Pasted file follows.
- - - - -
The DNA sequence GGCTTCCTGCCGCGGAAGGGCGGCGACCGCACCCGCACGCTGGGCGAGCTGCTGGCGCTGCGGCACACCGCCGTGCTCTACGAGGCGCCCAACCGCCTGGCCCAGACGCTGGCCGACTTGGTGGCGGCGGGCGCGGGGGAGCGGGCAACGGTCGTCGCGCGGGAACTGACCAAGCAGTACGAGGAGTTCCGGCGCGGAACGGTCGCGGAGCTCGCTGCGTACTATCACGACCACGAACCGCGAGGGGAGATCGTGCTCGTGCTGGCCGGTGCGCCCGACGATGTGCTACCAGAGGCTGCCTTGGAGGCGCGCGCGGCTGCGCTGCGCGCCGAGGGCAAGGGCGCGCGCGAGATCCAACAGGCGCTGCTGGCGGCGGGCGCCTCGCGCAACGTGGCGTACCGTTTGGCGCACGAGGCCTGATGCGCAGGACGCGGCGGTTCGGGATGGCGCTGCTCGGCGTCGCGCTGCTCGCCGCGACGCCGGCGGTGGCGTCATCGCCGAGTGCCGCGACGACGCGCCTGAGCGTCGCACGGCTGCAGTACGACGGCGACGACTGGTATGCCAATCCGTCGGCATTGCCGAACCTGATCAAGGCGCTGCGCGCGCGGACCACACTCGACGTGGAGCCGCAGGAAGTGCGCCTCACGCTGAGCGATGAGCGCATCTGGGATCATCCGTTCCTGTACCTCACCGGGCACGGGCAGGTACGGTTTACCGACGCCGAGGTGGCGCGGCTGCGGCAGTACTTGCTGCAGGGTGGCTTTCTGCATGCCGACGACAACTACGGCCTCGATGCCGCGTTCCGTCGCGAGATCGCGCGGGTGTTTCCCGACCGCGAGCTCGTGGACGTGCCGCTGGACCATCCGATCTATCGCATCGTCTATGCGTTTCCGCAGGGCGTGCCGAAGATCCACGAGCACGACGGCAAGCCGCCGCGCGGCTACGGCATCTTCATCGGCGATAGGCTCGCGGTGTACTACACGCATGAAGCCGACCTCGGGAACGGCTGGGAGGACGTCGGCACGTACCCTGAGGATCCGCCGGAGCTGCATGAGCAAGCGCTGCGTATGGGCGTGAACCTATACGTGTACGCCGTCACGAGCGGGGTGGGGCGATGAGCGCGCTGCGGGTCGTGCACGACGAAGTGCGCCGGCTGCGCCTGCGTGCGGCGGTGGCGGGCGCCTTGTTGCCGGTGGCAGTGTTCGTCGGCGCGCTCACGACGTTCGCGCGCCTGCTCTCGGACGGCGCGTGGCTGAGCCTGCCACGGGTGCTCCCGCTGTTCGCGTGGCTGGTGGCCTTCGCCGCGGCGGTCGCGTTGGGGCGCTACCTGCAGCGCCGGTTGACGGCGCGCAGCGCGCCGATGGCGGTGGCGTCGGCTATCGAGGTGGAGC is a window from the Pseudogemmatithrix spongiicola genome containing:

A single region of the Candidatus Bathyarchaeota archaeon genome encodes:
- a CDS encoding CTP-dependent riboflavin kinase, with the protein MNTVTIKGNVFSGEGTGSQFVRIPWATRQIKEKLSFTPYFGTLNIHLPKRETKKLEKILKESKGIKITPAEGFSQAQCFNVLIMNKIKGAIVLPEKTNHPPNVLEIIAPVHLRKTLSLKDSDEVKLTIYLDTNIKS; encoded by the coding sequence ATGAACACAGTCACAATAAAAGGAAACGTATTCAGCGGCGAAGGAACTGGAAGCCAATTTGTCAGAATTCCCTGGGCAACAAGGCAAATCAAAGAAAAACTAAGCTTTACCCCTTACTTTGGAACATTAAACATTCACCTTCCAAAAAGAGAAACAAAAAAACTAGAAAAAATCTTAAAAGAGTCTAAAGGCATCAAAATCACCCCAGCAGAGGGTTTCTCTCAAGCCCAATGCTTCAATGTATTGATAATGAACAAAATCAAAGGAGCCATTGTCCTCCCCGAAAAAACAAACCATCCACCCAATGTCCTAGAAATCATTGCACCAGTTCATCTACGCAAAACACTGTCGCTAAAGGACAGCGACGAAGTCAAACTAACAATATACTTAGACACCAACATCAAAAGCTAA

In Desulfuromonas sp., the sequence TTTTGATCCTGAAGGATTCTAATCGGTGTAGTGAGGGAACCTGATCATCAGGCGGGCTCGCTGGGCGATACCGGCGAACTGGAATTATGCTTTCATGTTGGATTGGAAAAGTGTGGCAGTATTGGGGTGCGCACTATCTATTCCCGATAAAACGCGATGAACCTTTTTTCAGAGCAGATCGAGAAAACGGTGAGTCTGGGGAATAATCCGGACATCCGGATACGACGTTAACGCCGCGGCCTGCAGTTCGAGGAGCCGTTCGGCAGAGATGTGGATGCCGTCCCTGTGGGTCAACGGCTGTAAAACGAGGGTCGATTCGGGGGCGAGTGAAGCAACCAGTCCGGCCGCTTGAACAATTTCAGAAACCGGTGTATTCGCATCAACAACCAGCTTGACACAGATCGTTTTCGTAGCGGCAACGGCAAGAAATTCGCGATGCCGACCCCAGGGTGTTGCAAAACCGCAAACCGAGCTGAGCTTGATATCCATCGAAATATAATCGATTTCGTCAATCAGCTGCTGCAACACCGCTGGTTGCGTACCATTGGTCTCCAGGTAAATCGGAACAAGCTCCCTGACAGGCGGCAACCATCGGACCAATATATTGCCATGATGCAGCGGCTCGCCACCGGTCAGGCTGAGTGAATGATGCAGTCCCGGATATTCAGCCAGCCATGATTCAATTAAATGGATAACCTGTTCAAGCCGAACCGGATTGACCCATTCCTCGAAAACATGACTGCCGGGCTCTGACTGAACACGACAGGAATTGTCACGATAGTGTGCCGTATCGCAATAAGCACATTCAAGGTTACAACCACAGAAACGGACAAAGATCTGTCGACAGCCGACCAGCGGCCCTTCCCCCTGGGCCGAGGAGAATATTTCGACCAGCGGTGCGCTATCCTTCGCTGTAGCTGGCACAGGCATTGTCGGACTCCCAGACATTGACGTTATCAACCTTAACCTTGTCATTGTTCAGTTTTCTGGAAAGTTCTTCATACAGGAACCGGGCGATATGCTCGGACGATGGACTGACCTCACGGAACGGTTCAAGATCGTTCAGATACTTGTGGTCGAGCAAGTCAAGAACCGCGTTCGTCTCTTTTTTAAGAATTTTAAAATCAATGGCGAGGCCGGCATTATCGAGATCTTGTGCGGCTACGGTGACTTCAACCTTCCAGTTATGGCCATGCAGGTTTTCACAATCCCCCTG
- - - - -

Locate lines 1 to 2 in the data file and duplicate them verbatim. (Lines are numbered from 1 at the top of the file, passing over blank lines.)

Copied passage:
The DNA sequence GGCTTCCTGCCGCGGAAGGGCGGCGACCGCACCCGCACGCTGGGCGAGCTGCTGGCGCTGCGGCACACCGCCGTGCTCTACGAGGCGCCCAACCGCCTGGCCCAGACGCTGGCCGACTTGGTGGCGGCGGGCGCGGGGGAGCGGGCAACGGTCGTCGCGCGGGAACTGACCAAGCAGTACGAGGAGTTCCGGCGCGGAACGGTCGCGGAGCTCGCTGCGTACTATCACGACCACGAACCGCGAGGGGAGATCGTGCTCGTGCTGGCCGGTGCGCCCGACGATGTGCTACCAGAGGCTGCCTTGGAGGCGCGCGCGGCTGCGCTGCGCGCCGAGGGCAAGGGCGCGCGCGAGATCCAACAGGCGCTGCTGGCGGCGGGCGCCTCGCGCAACGTGGCGTACCGTTTGGCGCACGAGGCCTGATGCGCAGGACGCGGCGGTTCGGGATGGCGCTGCTCGGCGTCGCGCTGCTCGCCGCGACGCCGGCGGTGGCGTCATCGCCGAGTGCCGCGACGACGCGCCTGAGCGTCGCACGGCTGCAGTACGACGGCGACGACTGGTATGCCAATCCGTCGGCATTGCCGAACCTGATCAAGGCGCTGCGCGCGCGGACCACACTCGACGTGGAGCCGCAGGAAGTGCGCCTCACGCTGAGCGATGAGCGCATCTGGGATCATCCGTTCCTGTACCTCACCGGGCACGGGCAGGTACGGTTTACCGACGCCGAGGTGGCGCGGCTGCGGCAGTACTTGCTGCAGGGTGGCTTTCTGCATGCCGACGACAACTACGGCCTCGATGCCGCGTTCCGTCGCGAGATCGCGCGGGTGTTTCCCGACCGCGAGCTCGTGGACGTGCCGCTGGACCATCCGATCTATCGCATCGTCTATGCGTTTCCGCAGGGCGTGCCGAAGATCCACGAGCACGACGGCAAGCCGCCGCGCGGCTACGGCATCTTCATCGGCGATAGGCTCGCGGTGTACTACACGCATGAAGCCGACCTCGGGAACGGCTGGGAGGACGTCGGCACGTACCCTGAGGATCCGCCGGAGCTGCATGAGCAAGCGCTGCGTATGGGCGTGAACCTATACGTGTACGCCGTCACGAGCGGGGTGGGGCGATGAGCGCGCTGCGGGTCGTGCACGACGAAGTGCGCCGGCTGCGCCTGCGTGCGGCGGTGGCGGGCGCCTTGTTGCCGGTGGCAGTGTTCGTCGGCGCGCTCACGACGTTCGCGCGCCTGCTCTCGGACGGCGCGTGGCTGAGCCTGCCACGGGTGCTCCCGCTGTTCGCGTGGCTGGTGGCCTTCGCCGCGGCGGTCGCGTTGGGGCGCTACCTGCAGCGCCGGTTGACGGCGCGCAGCGCGCCGATGGCGGTGGCGTCGGCTATCGAGGTGGAGC is a window from the Pseudogemmatithrix spongiicola genome containing:

A single region of the Candidatus Bathyarchaeota archaeon genome encodes: